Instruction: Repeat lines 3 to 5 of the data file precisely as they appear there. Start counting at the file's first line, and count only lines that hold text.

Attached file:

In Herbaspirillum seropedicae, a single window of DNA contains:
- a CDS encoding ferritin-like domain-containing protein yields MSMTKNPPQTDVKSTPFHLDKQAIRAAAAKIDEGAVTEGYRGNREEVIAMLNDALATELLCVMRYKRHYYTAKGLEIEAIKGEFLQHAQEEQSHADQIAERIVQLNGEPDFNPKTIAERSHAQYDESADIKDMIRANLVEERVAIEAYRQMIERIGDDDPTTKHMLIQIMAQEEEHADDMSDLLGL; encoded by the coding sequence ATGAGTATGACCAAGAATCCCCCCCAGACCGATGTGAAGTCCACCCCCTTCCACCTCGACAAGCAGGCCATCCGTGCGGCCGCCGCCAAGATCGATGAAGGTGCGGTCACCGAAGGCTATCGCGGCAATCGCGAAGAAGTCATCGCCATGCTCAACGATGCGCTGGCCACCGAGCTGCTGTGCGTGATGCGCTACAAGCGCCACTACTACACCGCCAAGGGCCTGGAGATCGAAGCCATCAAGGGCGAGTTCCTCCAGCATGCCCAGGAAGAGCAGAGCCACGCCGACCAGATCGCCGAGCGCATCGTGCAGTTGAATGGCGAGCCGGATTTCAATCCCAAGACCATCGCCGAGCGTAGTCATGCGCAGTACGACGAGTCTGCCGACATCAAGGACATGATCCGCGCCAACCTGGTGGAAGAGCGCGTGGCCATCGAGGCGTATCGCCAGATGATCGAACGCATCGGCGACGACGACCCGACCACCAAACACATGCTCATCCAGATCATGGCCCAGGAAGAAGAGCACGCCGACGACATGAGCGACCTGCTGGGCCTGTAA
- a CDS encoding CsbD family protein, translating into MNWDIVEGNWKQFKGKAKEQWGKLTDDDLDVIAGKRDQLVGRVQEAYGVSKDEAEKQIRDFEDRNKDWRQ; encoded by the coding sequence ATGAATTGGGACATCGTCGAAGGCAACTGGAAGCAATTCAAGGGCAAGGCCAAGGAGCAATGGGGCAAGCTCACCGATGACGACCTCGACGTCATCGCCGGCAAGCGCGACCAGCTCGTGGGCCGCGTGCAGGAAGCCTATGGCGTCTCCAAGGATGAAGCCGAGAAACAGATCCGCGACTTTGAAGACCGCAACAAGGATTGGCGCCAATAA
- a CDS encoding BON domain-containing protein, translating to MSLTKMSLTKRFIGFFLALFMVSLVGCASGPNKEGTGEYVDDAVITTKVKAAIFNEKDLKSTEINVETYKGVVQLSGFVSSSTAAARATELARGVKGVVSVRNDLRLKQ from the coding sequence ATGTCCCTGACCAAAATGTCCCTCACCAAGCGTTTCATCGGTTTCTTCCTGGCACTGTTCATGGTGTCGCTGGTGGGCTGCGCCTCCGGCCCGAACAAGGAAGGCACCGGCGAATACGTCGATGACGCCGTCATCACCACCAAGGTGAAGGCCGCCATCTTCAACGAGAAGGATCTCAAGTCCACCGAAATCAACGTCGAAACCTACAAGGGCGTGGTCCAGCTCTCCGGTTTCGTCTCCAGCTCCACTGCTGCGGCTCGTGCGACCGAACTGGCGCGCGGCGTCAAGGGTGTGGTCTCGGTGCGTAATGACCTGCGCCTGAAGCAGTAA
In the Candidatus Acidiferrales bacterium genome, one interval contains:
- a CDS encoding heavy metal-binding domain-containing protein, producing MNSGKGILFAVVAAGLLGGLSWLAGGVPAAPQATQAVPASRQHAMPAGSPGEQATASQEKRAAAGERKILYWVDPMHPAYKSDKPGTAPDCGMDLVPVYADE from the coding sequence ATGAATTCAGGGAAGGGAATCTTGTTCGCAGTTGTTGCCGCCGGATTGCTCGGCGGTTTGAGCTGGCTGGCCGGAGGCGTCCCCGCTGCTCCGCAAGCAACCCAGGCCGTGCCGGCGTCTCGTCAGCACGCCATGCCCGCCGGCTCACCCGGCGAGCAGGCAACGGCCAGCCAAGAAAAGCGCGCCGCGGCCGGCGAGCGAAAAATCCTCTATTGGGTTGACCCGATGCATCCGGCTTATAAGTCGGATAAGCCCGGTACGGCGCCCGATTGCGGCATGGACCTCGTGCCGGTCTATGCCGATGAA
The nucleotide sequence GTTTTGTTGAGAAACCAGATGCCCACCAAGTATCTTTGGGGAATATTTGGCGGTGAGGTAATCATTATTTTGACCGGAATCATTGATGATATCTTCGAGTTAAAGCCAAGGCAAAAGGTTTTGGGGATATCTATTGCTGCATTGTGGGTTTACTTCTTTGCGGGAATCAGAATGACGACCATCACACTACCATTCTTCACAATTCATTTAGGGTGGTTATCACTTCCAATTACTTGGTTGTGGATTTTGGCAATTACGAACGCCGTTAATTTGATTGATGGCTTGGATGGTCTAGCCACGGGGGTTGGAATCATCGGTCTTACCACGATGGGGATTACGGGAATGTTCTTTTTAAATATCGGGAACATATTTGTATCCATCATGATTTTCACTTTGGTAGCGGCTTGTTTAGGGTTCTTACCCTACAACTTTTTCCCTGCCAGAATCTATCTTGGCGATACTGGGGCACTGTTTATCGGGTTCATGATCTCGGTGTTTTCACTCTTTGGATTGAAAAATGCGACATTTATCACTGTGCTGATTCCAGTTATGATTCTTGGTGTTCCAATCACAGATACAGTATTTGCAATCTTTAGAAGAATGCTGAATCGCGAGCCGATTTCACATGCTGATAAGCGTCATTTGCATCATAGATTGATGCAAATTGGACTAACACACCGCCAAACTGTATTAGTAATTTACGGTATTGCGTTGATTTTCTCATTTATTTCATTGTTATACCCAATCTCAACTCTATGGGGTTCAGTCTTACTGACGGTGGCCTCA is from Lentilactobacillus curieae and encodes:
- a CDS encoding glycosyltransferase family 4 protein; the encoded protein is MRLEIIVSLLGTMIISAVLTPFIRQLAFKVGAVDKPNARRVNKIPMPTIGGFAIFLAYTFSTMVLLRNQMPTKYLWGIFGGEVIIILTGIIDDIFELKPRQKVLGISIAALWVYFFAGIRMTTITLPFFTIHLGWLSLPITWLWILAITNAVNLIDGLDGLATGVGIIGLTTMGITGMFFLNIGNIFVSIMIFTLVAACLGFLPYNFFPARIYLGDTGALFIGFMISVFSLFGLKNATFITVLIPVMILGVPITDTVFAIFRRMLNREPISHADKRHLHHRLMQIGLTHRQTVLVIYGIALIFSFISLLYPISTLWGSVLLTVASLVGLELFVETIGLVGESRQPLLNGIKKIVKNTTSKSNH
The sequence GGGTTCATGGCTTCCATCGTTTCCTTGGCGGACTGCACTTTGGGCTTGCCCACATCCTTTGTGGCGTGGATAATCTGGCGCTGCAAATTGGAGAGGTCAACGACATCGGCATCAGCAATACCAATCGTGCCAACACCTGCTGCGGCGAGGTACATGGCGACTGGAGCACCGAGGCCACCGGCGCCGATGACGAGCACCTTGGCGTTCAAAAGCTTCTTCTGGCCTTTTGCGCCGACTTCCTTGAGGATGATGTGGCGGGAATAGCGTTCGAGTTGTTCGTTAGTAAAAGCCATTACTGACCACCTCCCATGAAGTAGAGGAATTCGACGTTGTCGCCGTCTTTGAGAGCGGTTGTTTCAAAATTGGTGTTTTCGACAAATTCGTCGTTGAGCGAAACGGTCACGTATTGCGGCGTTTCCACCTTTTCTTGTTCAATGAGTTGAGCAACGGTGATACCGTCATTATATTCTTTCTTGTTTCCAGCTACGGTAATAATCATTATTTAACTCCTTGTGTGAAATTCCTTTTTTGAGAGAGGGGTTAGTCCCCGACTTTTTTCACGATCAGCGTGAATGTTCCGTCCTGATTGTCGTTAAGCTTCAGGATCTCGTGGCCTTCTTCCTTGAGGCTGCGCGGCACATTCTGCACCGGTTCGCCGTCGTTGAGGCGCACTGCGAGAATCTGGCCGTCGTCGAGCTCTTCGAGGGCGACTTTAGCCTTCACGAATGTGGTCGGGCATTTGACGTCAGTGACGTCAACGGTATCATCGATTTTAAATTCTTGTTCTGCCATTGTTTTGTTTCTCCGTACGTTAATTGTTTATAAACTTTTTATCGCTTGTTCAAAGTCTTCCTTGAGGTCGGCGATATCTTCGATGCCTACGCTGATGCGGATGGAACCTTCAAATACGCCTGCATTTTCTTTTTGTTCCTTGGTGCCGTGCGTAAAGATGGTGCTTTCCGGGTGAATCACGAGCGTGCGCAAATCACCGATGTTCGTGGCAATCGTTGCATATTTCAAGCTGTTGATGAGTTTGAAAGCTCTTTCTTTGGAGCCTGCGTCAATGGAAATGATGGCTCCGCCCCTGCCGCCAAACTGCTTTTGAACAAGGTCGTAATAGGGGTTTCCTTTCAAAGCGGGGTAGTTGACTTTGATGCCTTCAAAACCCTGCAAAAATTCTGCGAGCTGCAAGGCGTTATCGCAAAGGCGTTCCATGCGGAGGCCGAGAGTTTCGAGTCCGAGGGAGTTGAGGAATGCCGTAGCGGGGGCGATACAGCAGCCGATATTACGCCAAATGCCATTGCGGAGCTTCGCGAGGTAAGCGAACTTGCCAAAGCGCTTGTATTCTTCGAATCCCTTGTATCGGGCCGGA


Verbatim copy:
- a CDS encoding CsbD family protein, translating into MNWDIVEGNWKQFKGKAKEQWGKLTDDDLDVIAGKRDQLVGRVQEAYGVSKDEAEKQIRDFEDRNKDWRQ; encoded by the coding sequence ATGAATTGGGACATCGTCGAAGGCAACTGGAAGCAATTCAAGGGCAAGGCCAAGGAGCAATGGGGCAAGCTCACCGATGACGACCTCGACGTCATCGCCGGCAAGCGCGACCAGCTCGTGGGCCGCGTGCAGGAAGCCTATGGCGTCTCCAAGGATGAAGCCGAGAAACAGATCCGCGACTTTGAAGACCGCAACAAGGATTGGCGCCAATAA
- a CDS encoding BON domain-containing protein, translating to MSLTKMSLTKRFIGFFLALFMVSLVGCASGPNKEGTGEYVDDAVITTKVKAAIFNEKDLKSTEINVETYKGVVQLSGFVSSSTAAARATELARGVKGVVSVRNDLRLKQ from the coding sequence ATGTCCCTGACCAAAATGTCCCTCACCAAGCGTTTCATCGGTTTCTTCCTGGCACTGTTCATGGTGTCGCTGGTGGGCTGCGCCTCCGGCCCGAACAAGGAAGGCACCGGCGAATACGTCGATGACGCCGTCATCACCACCAAGGTGAAGGCCGCCATCTTCAACGAGAAGGATCTCAAGTCCACCGAAATCAACGTCGAAACCTACAAGGGCGTGGTCCAGCTCTCCGGTTTCGTCTCCAGCTCCACTGCTGCGGCTCGTGCGACCGAACTGGCGCGCGGCGTCAAGGGTGTGGTCTCGGTGCGTAATGACCTGCGCCTGAAGCAGTAA
In the Candidatus Acidiferrales bacterium genome, one interval contains: